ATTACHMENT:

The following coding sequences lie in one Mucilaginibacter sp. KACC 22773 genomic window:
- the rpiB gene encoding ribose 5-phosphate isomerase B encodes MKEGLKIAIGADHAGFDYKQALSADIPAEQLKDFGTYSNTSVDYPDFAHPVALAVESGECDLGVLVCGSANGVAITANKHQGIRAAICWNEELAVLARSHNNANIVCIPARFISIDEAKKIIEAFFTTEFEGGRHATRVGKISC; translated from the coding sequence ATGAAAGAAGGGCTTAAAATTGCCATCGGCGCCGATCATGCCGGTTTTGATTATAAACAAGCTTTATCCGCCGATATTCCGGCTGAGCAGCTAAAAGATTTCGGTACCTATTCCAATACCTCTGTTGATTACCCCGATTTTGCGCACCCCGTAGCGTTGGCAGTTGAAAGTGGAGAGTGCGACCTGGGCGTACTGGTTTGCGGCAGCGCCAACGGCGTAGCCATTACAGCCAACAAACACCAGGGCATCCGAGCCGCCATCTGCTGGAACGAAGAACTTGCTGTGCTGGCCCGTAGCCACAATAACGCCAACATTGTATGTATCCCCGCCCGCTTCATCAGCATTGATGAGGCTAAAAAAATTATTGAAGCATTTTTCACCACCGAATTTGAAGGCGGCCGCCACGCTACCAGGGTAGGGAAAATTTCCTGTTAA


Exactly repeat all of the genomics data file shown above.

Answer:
The following coding sequences lie in one Mucilaginibacter sp. KACC 22773 genomic window:
- the rpiB gene encoding ribose 5-phosphate isomerase B encodes MKEGLKIAIGADHAGFDYKQALSADIPAEQLKDFGTYSNTSVDYPDFAHPVALAVESGECDLGVLVCGSANGVAITANKHQGIRAAICWNEELAVLARSHNNANIVCIPARFISIDEAKKIIEAFFTTEFEGGRHATRVGKISC; translated from the coding sequence ATGAAAGAAGGGCTTAAAATTGCCATCGGCGCCGATCATGCCGGTTTTGATTATAAACAAGCTTTATCCGCCGATATTCCGGCTGAGCAGCTAAAAGATTTCGGTACCTATTCCAATACCTCTGTTGATTACCCCGATTTTGCGCACCCCGTAGCGTTGGCAGTTGAAAGTGGAGAGTGCGACCTGGGCGTACTGGTTTGCGGCAGCGCCAACGGCGTAGCCATTACAGCCAACAAACACCAGGGCATCCGAGCCGCCATCTGCTGGAACGAAGAACTTGCTGTGCTGGCCCGTAGCCACAATAACGCCAACATTGTATGTATCCCCGCCCGCTTCATCAGCATTGATGAGGCTAAAAAAATTATTGAAGCATTTTTCACCACCGAATTTGAAGGCGGCCGCCACGCTACCAGGGTAGGGAAAATTTCCTGTTAA